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Physicians: To Change Your Career, Change Your Perspective

changing careers

There are countless alternative careers for physicians—administration, consulting, business, research or academics to name a few. Any of these can exist as short term gigs, contracted options, employment, or entrepreneurship choices. But for many physicians considering a career change, the decision of whether to change is harder than the decision of what to change. Our context makes this decision hard. By the time we consider leaving, we have been entrenched in medical culture for years, have debt or dependents, and can’t gain the proper perspective.

Below are five ways to reimagine our careers and free us from the silo of medical culture when considering a career change.


Reframe “quitting”

“All great changes are preceded by chaos.” 

-Deepak Chopra


42% of physicians reported feelings of burnout (and that’s an improvement).

46% of physicians plan to change their career paths.

49% would not recommend medicine to their children.

Wanting to leave medicine isn’t an unusual experience, yet the guilt and anxiety we feel over wanting a change can be paralyzing. We’ve spent decades of work and hundreds of thousands of dollars to enter a career we and our families are dependent on—and now we’re thinking of quitting? Start thinking of the change as an evolution instead of quitting. You aren’t quitting medicine any more than you “quit” residency. You finished what you needed to and you’re moving on to the next step. The education and experience you’ve gathered so far is necessary for the next phase in your career; it is what qualifies you to grow.

The urge to leave is common, it’s normal. And by seeing our experience as something that supports our evolution, we can move forward without guilt.


Don’t expect a linear path

“Passion isn’t a path through the woods. It is the woods.”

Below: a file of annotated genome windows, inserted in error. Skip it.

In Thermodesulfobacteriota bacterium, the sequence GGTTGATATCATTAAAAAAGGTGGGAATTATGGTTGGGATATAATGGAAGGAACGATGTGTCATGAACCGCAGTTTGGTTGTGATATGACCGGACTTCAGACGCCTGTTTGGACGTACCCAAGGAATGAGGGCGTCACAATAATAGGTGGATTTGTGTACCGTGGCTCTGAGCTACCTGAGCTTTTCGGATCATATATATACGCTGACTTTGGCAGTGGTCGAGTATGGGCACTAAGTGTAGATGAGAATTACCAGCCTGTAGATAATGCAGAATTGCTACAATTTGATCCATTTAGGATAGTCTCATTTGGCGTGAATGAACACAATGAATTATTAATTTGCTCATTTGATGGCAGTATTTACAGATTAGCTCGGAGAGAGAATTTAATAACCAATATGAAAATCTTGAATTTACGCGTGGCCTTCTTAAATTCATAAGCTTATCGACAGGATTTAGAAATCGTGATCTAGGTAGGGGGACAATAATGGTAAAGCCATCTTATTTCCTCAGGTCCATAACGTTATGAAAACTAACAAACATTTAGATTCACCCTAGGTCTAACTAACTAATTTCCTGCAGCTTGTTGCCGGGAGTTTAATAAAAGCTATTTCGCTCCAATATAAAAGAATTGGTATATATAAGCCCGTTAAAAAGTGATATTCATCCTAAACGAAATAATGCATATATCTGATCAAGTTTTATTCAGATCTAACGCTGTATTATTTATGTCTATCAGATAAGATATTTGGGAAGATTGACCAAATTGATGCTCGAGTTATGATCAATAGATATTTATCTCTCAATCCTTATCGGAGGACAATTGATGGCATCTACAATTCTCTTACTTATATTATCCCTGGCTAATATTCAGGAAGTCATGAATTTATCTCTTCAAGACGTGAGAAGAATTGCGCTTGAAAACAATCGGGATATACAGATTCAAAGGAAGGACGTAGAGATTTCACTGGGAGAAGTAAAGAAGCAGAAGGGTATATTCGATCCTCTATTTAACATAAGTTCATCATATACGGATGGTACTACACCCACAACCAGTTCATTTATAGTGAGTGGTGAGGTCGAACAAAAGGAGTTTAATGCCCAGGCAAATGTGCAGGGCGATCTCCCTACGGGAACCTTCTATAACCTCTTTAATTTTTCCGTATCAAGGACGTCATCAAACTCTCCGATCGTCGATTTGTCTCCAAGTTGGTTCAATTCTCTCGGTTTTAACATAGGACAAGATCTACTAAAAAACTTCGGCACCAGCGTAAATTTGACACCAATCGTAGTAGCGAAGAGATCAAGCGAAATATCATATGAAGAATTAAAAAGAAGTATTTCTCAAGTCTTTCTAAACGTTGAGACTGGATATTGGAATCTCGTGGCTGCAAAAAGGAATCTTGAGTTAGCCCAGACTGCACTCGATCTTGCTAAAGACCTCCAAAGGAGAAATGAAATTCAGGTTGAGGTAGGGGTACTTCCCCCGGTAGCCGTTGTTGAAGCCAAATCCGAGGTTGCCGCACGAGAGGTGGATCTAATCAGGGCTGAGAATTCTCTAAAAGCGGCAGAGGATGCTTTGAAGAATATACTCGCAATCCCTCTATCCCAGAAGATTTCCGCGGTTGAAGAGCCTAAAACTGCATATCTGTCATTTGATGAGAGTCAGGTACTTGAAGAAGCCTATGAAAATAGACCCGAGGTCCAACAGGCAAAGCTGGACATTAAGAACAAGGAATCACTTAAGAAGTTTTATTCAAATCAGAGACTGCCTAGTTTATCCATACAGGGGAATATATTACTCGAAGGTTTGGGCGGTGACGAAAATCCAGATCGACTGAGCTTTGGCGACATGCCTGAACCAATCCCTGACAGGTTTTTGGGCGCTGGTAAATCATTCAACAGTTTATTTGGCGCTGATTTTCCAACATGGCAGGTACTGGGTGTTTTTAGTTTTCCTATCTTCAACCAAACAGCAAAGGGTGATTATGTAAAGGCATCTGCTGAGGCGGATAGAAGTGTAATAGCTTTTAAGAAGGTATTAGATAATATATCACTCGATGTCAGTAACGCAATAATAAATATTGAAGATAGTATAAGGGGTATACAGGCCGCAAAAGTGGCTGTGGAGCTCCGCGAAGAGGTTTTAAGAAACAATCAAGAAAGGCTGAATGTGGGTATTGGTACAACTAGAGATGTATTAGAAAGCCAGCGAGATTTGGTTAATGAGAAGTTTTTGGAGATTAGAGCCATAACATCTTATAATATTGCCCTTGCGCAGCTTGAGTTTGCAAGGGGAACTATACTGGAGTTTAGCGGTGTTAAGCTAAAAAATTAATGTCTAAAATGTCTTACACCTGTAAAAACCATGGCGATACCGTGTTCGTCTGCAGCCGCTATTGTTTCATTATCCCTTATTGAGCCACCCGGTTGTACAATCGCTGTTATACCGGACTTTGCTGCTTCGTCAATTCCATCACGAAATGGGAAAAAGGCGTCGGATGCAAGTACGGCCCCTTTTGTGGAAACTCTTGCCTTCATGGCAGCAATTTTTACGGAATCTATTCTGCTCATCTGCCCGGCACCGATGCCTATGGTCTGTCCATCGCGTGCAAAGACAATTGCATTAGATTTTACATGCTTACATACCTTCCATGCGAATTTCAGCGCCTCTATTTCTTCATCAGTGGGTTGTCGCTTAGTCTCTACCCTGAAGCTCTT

-Tom Robbins


The path to becoming a physician is challenging, but linear. You must do A to get to B to get to C… there’s only one way to be called “doctor”—you go to medical school.

Career change isn’t so direct. There is no prerequisite to starting a business, no degree that every consultant needs. Stories abound of physicians who stumbled into new careers with minimal experience or training aside from their interest or dedication.

The path to changing careers for many physicians is what Tom Peters would call “Whoever Tries the Most Stuff, Wins.” Applied to physician career change, this means that you might dabble, take side projects, try jobs that don’t fit, do some work for free, or just sort of flounder until you figure out what the best next step is. Waiting for the linear, clear-cut path is a great way to never make a change.


You probably don’t need more degrees

“If you have a college degree you can be absolutely sure of one thing… You have a college degree.” 

-Dr. Robert Anthony


We’re used to merit badges to prove our competency. You’re already a physician—you have over a decade of education and training. You have already demonstrated your competency. Certainly, there are times when you need to hone your skills in an area or you want a new skill and perhaps additional education is necessary. The reframe here is not hold yourself back because you don’t have specific training in something, thinking you need that MBA or PhD. Instead, focus on repackaging the skills and experiences you already have.